Inflation in the US and eurozone remains weaker than policymakers would prefer, but the outlook for the US is far brighter. Inflation should pick up in the US as the recovery continues, while in Europe slowing inflation continues to prolong the economic slump.
Consumer price inflation in the United States rose by 0.3 per cent in December, to be 1.5 per cent higher over the year. The uptick was largely due to energy prices, which climbed by 2.1 per cent in the month; food and beverage prices, by comparison, rose by just 0.1 per cent.
The core measure of inflation – which removes volatile components such as energy and food prices – rose by 0.1 per cent in December and continues to grow by around 1.7 per cent over the year.
Although core inflation is running only slightly below the upper target set by the Federal Reserve of 2 per cent annual inflation, other measures of inflation suggest that cost of living pressures remains well contained. The personal consumption expenditure deflator – the Fed’s preferred measure of inflation – is significantly weaker than the consumer price inflation data.
I expect inflation to remain fairly subdued over the next few months, but we will begin to see some cost pressures develop in wage markets in 2014. Although the labour market remains relatively loose, continued job growth will put some pressure on wages across a range of industries and that will boost inflation.
Pushing against rising inflation is the expected appreciation in the US dollar, which should rise as the Fed winds back its asset purchasing program. However, I think this will be a minor factor since the US is a relatively insular economy trade-wise; with many international markets priced in US dollars, foreign exchange exposure is limited.
The same cannot be said for inflation in the eurozone. Inflation – or the lack of it – remains a big problem in the eurozone and has helped to prolong the economic pain and misery resulting from the financial crisis and the associated austerity measures.
Although many readers will view inflation as always a bad thing – who wants to pay more for goods? – it has proved one way in which countries in the eurozone can unwind the remarkable wage imbalances that developed after the euro came into commission.
Low inflation in countries where nominal wages are too high such as Spain (inflation 0.3 per cent higher over the year) and Greece (inflation down 1.8 per cent) is pushing relative wages down compared with countries with relatively low nominal wages such as Germany (inflation up 1.2 per cent).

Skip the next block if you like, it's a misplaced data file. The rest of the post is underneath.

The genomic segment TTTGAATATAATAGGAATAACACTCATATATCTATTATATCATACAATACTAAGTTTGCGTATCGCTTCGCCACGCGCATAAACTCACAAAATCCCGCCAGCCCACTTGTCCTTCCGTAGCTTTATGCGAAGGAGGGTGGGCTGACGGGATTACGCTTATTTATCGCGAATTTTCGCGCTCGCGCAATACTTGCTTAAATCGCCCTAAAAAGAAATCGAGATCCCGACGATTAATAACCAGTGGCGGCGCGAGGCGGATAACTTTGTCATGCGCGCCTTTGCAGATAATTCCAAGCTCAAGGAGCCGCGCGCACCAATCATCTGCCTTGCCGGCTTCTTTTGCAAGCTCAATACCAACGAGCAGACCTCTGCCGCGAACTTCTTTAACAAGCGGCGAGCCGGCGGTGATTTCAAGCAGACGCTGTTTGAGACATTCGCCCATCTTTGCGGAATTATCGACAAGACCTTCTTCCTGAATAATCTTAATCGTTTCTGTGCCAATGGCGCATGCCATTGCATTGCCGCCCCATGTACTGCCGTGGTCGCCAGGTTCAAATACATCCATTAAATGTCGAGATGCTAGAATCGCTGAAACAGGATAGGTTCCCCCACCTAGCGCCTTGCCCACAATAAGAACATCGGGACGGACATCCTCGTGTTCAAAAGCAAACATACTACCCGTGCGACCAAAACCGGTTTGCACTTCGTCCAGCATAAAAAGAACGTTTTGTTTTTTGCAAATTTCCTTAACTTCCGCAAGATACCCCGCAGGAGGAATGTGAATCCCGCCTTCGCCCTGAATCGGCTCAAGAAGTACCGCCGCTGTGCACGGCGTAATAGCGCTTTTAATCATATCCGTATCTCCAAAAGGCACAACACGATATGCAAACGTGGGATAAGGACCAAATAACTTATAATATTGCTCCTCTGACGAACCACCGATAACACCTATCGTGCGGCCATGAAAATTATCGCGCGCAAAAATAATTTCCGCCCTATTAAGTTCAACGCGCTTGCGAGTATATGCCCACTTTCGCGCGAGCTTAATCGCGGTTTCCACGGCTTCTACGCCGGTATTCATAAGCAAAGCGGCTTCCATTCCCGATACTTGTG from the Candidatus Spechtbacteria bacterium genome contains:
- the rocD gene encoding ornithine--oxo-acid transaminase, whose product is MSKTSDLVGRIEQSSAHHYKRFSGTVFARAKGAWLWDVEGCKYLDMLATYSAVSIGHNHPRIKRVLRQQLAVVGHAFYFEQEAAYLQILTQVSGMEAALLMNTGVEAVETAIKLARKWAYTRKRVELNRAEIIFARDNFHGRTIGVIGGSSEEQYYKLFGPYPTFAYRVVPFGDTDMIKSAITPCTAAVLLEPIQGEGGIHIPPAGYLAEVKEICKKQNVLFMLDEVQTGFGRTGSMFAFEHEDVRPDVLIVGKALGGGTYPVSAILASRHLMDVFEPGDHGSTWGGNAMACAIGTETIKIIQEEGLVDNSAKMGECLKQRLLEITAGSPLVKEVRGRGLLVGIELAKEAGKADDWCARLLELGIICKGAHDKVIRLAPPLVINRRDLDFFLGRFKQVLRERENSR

This internal devaluation is doing the heavy lifting that is normally achieved through the exchange rate, but that obviously isn’t an option for countries in the eurozone. It is an incredibly slow process – much slower than currency depreciation – and one that is prolonged every time inflation across the eurozone declines.
In an ideal situation, you’d want inflation in the stronger economies to be much higher than they currently are, while the weaker countries would have annual inflation a little above 0 per cent. But that is awfully hard to achieve when demand is depressed across even the strongest economies in the region.
Inflation isn’t a big deal for the US at present. Despite extensive monetary stimulus, cost of living pressures remain well contained and are likely to remain that way for the foreseeable future. I anticipate that inflation will pick up a little in 2014 but remain around the 2 per cent upper target that the Fed uses.
It is a much bigger problem for the eurozone and a problem that will persist throughout 2014 and beyond. The labour market is so loose in the eurozone that there won’t be any wage pressures built up by capacity constraints for years. I don’t think deflation will occur – it is difficult to achieve – but we are looking a prolonged period where eurozone inflation hovers at or below 1 per cent annual growth.